Epidemic Hypertension in Nigerian Workers
Originally from 1991 to 1991, to test the hypothesis that differences in hypertension prevalence in Nigerian workers were primarily related to differences in socioeconomic status (SES). At renewal in 1996, to determine the importance of weight gain and weight-related factors in blood pressure.
|Study Start Date:||January 1991|
|Estimated Study Completion Date:||August 2001|
This dynamic population provided a valuable opportunity to gain important information about the etiology of hypertension which would be much more difficult to gain from a United States Black population because higher weight and blood pressure are already entrenched and static in the United States population.
From 1991 to 1996, a cross-sectional study was conducted to test the hypothesis that differences in hypertension prevalence were primarily related to differences in SES. The higher prevalence of hypertension among the high SES Nigerian professionals was thought to be related to higher weight, caloric intake, Westernization of diet, alcohol intake, sodium intake, cardiovascular reactivity, and stress due to job, migration, and change in SES, and to reduced potassium intake and physical activity. Civil servants were systematically sampled from civil service employee lists. Data were collected on blood pressure; urinary sodium, potassium, and protein; diet; anthropometry; electrocardiogram; serum insulin; stress in the work environment, migration history, and cardiovascular reactivity.
In FY 1992, the Office of Research on Women's Health provided supplemental funds to enlarge the study and to perform gender analyses. The supplemental funds were used to determine whether fatty acid distributions, and their relationships to cardiovascular risk factors differed between Nigerian women and United States Black women; United States Black women and United States white women; and Nigerian women and Nigerian men. Forty men and forty women, ages 18 to 30, were chosen randomly from the Nigerian civil servant population. Subjects with hypertension, those using oral contraceptives, or any medication affecting the sympathetic nervous system, were excluded. The Nigerian subjects were compared with 40 Black and 40 white healthy female volunteers at the University of Pittsburgh.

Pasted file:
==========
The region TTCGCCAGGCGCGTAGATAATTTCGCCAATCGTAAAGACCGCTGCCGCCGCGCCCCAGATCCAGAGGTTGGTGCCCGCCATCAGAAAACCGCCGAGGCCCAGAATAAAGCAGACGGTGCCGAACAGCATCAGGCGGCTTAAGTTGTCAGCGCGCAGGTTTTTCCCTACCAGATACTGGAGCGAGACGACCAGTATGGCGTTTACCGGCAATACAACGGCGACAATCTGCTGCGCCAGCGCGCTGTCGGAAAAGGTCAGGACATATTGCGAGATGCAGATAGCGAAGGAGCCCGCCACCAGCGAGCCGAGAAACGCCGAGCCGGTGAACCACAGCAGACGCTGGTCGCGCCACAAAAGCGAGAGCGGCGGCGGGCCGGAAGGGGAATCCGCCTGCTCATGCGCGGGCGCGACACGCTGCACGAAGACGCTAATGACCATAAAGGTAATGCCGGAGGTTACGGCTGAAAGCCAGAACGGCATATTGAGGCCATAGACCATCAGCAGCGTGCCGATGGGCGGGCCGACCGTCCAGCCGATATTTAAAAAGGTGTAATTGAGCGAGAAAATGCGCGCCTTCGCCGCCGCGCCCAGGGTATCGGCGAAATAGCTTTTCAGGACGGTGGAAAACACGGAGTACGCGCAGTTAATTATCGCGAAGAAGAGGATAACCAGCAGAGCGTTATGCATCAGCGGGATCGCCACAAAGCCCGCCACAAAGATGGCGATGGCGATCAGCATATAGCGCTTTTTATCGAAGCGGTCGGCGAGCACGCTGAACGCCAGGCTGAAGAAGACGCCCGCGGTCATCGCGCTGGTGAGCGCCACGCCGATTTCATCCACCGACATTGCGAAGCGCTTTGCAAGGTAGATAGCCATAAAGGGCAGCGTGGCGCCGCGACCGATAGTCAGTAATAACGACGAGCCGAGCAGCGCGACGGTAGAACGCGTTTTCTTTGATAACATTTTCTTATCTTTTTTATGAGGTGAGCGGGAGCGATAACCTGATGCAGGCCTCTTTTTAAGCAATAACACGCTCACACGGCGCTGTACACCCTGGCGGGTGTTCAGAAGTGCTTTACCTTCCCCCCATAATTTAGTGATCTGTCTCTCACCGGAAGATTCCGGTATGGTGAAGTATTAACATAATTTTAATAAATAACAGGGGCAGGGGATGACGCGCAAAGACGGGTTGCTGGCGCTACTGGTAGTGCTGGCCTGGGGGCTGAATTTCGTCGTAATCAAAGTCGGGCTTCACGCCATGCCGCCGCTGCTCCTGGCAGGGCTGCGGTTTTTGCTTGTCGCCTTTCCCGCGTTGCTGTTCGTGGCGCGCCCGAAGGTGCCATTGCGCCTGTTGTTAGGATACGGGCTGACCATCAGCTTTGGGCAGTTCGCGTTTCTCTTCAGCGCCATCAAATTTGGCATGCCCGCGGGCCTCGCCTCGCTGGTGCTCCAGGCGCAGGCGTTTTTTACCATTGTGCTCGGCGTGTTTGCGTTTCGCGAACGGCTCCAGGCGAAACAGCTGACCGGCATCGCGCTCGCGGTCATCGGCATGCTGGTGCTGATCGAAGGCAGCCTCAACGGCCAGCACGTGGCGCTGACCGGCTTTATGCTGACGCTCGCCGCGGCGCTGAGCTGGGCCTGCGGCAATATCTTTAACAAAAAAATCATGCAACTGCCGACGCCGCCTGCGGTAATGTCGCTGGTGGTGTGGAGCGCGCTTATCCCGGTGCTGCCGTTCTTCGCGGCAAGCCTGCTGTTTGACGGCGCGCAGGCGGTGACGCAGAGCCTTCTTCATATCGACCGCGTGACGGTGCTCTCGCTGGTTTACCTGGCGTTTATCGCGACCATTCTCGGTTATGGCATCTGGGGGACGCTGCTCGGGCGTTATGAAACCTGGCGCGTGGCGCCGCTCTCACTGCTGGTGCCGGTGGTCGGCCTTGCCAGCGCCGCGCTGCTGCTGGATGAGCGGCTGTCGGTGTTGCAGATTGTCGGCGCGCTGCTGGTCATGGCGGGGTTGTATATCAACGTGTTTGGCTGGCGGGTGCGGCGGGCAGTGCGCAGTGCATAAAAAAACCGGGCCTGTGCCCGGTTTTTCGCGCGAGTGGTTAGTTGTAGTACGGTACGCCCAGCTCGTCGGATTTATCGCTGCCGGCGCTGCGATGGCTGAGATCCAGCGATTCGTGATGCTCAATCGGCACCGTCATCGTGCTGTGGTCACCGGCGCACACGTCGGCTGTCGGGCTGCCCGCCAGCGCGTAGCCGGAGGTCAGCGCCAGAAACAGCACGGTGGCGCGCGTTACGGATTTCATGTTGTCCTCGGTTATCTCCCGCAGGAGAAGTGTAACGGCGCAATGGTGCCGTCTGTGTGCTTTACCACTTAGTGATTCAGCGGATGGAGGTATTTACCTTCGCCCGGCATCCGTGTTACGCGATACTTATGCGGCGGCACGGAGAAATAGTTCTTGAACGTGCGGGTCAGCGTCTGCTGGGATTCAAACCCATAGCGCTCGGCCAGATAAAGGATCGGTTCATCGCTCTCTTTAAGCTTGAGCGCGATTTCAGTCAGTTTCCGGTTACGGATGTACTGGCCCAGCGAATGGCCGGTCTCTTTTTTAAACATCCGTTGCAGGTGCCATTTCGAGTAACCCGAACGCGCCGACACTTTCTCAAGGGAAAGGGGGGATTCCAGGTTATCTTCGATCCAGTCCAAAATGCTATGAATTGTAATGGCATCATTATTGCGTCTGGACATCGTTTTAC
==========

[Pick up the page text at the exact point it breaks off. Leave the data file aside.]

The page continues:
The grant was renewed in 1996 through August 2001 to conduct a longitudinal study of 726 members of the original cohort. The purpose was to determine the importance of weight gain and weight-related factors, and the possible interaction of other factors, e.g. psychosocial, electrolytes, reactivity, macronutrient intake, to change in blood pressure. Factors related to weight gain were identified. The high prevalence of the electrocardiogram left ventricular hypertrophy (ECG-LVH) was validated against echocardiographic measures (ECHO-LVH). Predictors of change in ECG-LVH, and the correlates of microalbuminuria were identified. In Year 2 (Cohort Year 4) half of the population was restudied with echocardiography, cardiovascular reactivity, and new psychosocial measures. In Year 4 (Cohort Year 6), with the exception of cardiovascular reactivity, the full cohort was re-examined for baseline measures, including multiple blood pressure readings, height, weight, waist, hips, ECG, physical activity, two 24 hour dietary recalls, alcohol intake, menopausal status, psychosocial measures, 24 hour urine for sodium, potassium, creatinine, micro-albuminuria, and fasting serum for lipids, insulin, glucose, and creatinine.
|Investigator:||Clareann Bunker||University of Pittsburgh|